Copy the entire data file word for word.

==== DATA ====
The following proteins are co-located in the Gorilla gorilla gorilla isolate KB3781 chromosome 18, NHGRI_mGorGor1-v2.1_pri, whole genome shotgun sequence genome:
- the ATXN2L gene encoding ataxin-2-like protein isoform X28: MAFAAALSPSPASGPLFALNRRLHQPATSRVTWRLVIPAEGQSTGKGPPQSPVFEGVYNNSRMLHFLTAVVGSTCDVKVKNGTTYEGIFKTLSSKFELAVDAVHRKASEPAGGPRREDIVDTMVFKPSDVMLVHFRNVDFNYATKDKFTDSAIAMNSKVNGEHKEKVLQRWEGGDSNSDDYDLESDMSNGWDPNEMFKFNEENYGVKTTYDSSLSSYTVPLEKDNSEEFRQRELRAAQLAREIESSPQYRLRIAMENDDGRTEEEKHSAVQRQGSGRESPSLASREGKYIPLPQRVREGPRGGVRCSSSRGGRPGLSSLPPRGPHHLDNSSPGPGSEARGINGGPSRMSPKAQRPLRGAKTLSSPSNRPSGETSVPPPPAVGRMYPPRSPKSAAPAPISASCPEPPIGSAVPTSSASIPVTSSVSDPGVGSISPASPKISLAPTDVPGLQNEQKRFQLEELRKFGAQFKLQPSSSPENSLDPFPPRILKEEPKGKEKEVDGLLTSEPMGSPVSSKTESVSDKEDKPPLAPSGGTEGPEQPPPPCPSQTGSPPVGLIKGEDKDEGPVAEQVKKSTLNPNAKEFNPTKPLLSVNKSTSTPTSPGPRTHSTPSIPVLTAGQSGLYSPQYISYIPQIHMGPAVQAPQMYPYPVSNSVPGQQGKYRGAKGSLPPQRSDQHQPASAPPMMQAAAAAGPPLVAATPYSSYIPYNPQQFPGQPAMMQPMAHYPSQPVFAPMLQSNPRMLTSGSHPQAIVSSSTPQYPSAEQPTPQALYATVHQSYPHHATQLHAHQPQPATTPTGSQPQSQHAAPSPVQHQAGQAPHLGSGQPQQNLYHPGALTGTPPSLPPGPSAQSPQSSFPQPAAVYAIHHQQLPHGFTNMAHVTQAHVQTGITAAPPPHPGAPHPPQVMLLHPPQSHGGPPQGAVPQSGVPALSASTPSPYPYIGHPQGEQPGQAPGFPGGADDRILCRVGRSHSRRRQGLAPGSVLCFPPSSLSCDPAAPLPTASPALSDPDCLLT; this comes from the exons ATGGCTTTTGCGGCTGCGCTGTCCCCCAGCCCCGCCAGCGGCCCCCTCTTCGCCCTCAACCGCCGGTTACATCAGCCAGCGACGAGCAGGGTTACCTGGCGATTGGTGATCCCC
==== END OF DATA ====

The following proteins are co-located in the Gorilla gorilla gorilla isolate KB3781 chromosome 18, NHGRI_mGorGor1-v2.1_pri, whole genome shotgun sequence genome:
- the ATXN2L gene encoding ataxin-2-like protein isoform X28: MAFAAALSPSPASGPLFALNRRLHQPATSRVTWRLVIPAEGQSTGKGPPQSPVFEGVYNNSRMLHFLTAVVGSTCDVKVKNGTTYEGIFKTLSSKFELAVDAVHRKASEPAGGPRREDIVDTMVFKPSDVMLVHFRNVDFNYATKDKFTDSAIAMNSKVNGEHKEKVLQRWEGGDSNSDDYDLESDMSNGWDPNEMFKFNEENYGVKTTYDSSLSSYTVPLEKDNSEEFRQRELRAAQLAREIESSPQYRLRIAMENDDGRTEEEKHSAVQRQGSGRESPSLASREGKYIPLPQRVREGPRGGVRCSSSRGGRPGLSSLPPRGPHHLDNSSPGPGSEARGINGGPSRMSPKAQRPLRGAKTLSSPSNRPSGETSVPPPPAVGRMYPPRSPKSAAPAPISASCPEPPIGSAVPTSSASIPVTSSVSDPGVGSISPASPKISLAPTDVPGLQNEQKRFQLEELRKFGAQFKLQPSSSPENSLDPFPPRILKEEPKGKEKEVDGLLTSEPMGSPVSSKTESVSDKEDKPPLAPSGGTEGPEQPPPPCPSQTGSPPVGLIKGEDKDEGPVAEQVKKSTLNPNAKEFNPTKPLLSVNKSTSTPTSPGPRTHSTPSIPVLTAGQSGLYSPQYISYIPQIHMGPAVQAPQMYPYPVSNSVPGQQGKYRGAKGSLPPQRSDQHQPASAPPMMQAAAAAGPPLVAATPYSSYIPYNPQQFPGQPAMMQPMAHYPSQPVFAPMLQSNPRMLTSGSHPQAIVSSSTPQYPSAEQPTPQALYATVHQSYPHHATQLHAHQPQPATTPTGSQPQSQHAAPSPVQHQAGQAPHLGSGQPQQNLYHPGALTGTPPSLPPGPSAQSPQSSFPQPAAVYAIHHQQLPHGFTNMAHVTQAHVQTGITAAPPPHPGAPHPPQVMLLHPPQSHGGPPQGAVPQSGVPALSASTPSPYPYIGHPQGEQPGQAPGFPGGADDRILCRVGRSHSRRRQGLAPGSVLCFPPSSLSCDPAAPLPTASPALSDPDCLLT; this comes from the exons ATGGCTTTTGCGGCTGCGCTGTCCCCCAGCCCCGCCAGCGGCCCCCTCTTCGCCCTCAACCGCCGGTTACATCAGCCAGCGACGAGCAGGGTTACCTGGCGATTGGTGATCCCC